Burundi closer to civil war after flare-up – U.N. rights chief
Burundian police officers collect a cache of weapons recovered from suspected fighters after clashes in the capital Bujumbura, Burundi - REUTERS
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GENEVA:  Burundi has moved closer to civil war after insurgents attacked military camps in the capital last week and authorities responded with house searches, arrests and alleged summary executions, the U.N. human rights chief said on Tuesday.

Fighting in Bujumbura last week killed almost 90 people, the worst clashes since a military coup was foiled in May.

It follows months of sporadic violence and assassinations, mostly in the capital, between supporters and opponents of President Pierre Nkurunziza.

The crisis in Burundi alarms Western powers, who worry it may slide back into conflict after emerging from an ethnically fuelled civil war 10 years ago. They fear it could destabilise a region where memories of the 1994 genocide in neighbouring Rwanda are still raw.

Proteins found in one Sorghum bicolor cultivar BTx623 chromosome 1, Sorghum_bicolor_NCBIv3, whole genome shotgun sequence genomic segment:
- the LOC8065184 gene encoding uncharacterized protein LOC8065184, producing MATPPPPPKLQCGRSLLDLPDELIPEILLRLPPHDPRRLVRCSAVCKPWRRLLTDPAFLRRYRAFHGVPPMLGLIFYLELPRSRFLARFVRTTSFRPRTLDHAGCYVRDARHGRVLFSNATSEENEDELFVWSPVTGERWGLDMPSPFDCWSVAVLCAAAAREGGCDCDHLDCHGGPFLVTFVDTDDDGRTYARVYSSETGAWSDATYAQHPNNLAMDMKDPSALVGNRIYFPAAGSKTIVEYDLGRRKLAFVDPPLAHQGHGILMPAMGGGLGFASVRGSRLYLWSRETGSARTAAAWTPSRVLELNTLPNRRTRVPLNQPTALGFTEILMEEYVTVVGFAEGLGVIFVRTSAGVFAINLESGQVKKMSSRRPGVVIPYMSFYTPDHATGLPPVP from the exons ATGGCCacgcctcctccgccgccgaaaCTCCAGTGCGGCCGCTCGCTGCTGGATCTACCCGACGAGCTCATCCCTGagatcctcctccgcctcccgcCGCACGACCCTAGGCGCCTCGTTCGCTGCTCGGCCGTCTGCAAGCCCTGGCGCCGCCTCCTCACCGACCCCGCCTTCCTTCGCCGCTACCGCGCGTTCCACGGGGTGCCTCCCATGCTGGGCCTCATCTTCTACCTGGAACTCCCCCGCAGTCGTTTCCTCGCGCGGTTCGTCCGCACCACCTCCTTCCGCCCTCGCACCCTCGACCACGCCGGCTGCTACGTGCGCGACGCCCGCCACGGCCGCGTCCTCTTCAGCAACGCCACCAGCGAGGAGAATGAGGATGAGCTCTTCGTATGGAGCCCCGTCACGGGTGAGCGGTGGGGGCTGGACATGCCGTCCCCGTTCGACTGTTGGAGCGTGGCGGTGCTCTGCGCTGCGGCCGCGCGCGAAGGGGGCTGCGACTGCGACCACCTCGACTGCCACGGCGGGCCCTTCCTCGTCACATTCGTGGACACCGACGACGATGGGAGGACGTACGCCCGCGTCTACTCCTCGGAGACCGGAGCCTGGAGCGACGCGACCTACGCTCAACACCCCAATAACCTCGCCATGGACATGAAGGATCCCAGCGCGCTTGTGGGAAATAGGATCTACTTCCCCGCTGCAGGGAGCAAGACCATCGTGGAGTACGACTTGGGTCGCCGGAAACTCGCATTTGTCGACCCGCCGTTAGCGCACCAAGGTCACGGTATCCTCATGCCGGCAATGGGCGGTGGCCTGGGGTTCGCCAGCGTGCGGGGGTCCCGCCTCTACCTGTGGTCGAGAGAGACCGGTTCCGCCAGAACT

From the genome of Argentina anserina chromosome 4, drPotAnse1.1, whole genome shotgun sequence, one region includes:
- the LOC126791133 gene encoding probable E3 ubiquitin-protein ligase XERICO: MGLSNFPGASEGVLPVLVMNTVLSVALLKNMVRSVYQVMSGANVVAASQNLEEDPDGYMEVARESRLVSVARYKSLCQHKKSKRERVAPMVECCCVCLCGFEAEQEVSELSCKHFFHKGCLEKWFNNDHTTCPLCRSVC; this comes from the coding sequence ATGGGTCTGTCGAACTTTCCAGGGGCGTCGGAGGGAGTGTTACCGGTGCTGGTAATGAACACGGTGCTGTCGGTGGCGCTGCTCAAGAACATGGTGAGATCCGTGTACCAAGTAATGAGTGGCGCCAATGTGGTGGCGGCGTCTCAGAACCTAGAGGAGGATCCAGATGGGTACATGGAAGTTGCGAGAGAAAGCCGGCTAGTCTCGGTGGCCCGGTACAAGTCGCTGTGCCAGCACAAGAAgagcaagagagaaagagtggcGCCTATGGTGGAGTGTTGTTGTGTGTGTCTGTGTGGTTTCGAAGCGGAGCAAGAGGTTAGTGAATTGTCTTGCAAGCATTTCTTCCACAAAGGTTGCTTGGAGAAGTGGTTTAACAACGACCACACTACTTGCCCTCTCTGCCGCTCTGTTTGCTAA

“With this latest series of bloody events, the country seems to have taken a new step towards outright civil war and tensions are now at bursting point in Bujumbura,” U.N. High Commissioner for Human Rights Zeid Ra’ad Al Hussein said in a statement.

After Friday’s fighting, security forces launched “intensive house searches” in Bujumbura’s Musaga and Nyakabiga districts, he said. Both areas saw protests earlier in the crisis against Nkurunziza’s re-election for a third term.

During the searches, the security forces “arrested hundreds of young men, allegedly summarily executing a number of them and taking many others to unknown locations,” the U.N. rights chief said in his statement.

He urged “all actors in the current crisis, including political leaders and state authorities at the highest level, to take every step possible to stop this deadly escalation and engage in a meaningful and inclusive dialogue.”

There was no immediate response to from the government, but it regularly dismisses accusations of rights abuses.

The government also says it is open to dialogue. Opponents say the government’s offer of talks has been a smokescreen because it has failed to allow discussion of core issues, such as the president’s current five-year term in office.

Opponents say the president violated a peace deal that ended the civil war by seeking a third term. Officials point to a ruling by the constitutional court that said he could run again.

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